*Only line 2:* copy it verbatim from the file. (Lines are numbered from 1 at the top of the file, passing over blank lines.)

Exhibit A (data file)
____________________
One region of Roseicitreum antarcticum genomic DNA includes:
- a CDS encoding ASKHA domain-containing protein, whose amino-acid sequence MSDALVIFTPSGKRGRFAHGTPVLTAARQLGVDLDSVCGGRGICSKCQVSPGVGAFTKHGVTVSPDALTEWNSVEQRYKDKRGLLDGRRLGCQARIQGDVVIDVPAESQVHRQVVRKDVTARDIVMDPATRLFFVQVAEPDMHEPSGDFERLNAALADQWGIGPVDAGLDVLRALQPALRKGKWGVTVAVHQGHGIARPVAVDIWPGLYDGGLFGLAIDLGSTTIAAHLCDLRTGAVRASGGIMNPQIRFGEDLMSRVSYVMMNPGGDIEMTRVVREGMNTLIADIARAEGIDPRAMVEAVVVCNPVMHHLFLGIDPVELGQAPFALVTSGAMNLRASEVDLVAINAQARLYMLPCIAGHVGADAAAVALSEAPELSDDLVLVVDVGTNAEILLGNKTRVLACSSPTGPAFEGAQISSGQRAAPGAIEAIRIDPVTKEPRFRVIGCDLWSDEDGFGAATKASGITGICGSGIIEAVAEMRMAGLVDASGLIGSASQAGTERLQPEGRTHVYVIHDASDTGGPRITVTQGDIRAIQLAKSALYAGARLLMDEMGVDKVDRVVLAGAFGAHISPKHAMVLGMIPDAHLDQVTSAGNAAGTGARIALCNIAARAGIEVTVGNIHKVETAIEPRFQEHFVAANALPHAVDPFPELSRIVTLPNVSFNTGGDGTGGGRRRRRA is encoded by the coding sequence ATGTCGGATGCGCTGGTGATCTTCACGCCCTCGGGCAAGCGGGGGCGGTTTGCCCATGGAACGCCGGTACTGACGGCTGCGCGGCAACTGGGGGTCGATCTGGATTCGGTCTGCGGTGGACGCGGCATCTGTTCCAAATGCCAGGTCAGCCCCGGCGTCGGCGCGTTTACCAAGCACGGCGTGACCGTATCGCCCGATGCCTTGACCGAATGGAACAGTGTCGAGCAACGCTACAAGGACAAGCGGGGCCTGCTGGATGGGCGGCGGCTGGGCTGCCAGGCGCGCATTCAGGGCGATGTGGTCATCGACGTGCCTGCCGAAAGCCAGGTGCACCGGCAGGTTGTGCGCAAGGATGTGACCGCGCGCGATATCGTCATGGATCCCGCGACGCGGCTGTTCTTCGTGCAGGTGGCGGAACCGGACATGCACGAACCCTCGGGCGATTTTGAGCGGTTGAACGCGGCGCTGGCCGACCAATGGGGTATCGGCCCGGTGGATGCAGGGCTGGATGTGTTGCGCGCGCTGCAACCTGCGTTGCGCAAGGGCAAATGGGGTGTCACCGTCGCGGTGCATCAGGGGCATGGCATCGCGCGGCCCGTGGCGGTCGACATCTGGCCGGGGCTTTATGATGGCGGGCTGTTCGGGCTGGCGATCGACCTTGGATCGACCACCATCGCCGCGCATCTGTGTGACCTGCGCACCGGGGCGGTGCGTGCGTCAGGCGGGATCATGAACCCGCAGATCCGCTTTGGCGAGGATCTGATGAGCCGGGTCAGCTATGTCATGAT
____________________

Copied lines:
- a CDS encoding ASKHA domain-containing protein, whose amino-acid sequence MSDALVIFTPSGKRGRFAHGTPVLTAARQLGVDLDSVCGGRGICSKCQVSPGVGAFTKHGVTVSPDALTEWNSVEQRYKDKRGLLDGRRLGCQARIQGDVVIDVPAESQVHRQVVRKDVTARDIVMDPATRLFFVQVAEPDMHEPSGDFERLNAALADQWGIGPVDAGLDVLRALQPALRKGKWGVTVAVHQGHGIARPVAVDIWPGLYDGGLFGLAIDLGSTTIAAHLCDLRTGAVRASGGIMNPQIRFGEDLMSRVSYVMMNPGGDIEMTRVVREGMNTLIADIARAEGIDPRAMVEAVVVCNPVMHHLFLGIDPVELGQAPFALVTSGAMNLRASEVDLVAINAQARLYMLPCIAGHVGADAAAVALSEAPELSDDLVLVVDVGTNAEILLGNKTRVLACSSPTGPAFEGAQISSGQRAAPGAIEAIRIDPVTKEPRFRVIGCDLWSDEDGFGAATKASGITGICGSGIIEAVAEMRMAGLVDASGLIGSASQAGTERLQPEGRTHVYVIHDASDTGGPRITVTQGDIRAIQLAKSALYAGARLLMDEMGVDKVDRVVLAGAFGAHISPKHAMVLGMIPDAHLDQVTSAGNAAGTGARIALCNIAARAGIEVTVGNIHKVETAIEPRFQEHFVAANALPHAVDPFPELSRIVTLPNVSFNTGGDGTGGGRRRRRA is encoded by the coding sequence ATGTCGGATGCGCTGGTGATCTTCACGCCCTCGGGCAAGCGGGGGCGGTTTGCCCATGGAACGCCGGTACTGACGGCTGCGCGGCAACTGGGGGTCGATCTGGATTCGGTCTGCGGTGGACGCGGCATCTGTTCCAAATGCCAGGTCAGCCCCGGCGTCGGCGCGTTTACCAAGCACGGCGTGACCGTATCGCCCGATGCCTTGACCGAATGGAACAGTGTCGAGCAACGCTACAAGGACAAGCGGGGCCTGCTGGATGGGCGGCGGCTGGGCTGCCAGGCGCGCATTCAGGGCGATGTGGTCATCGACGTGCCTGCCGAAAGCCAGGTGCACCGGCAGGTTGTGCGCAAGGATGTGACCGCGCGCGATATCGTCATGGATCCCGCGACGCGGCTGTTCTTCGTGCAGGTGGCGGAACCGGACATGCACGAACCCTCGGGCGATTTTGAGCGGTTGAACGCGGCGCTGGCCGACCAATGGGGTATCGGCCCGGTGGATGCAGGGCTGGATGTGTTGCGCGCGCTGCAACCTGCGTTGCGCAAGGGCAAATGGGGTGTCACCGTCGCGGTGCATCAGGGGCATGGCATCGCGCGGCCCGTGGCGGTCGACATCTGGCCGGGGCTTTATGATGGCGGGCTGTTCGGGCTGGCGATCGACCTTGGATCGACCACCATCGCCGCGCATCTGTGTGACCTGCGCACCGGGGCGGTGCGTGCGTCAGGCGGGATCATGAACCCGCAGATCCGCTTTGGCGAGGATCTGATGAGCCGGGTCAGCTATGTCATGAT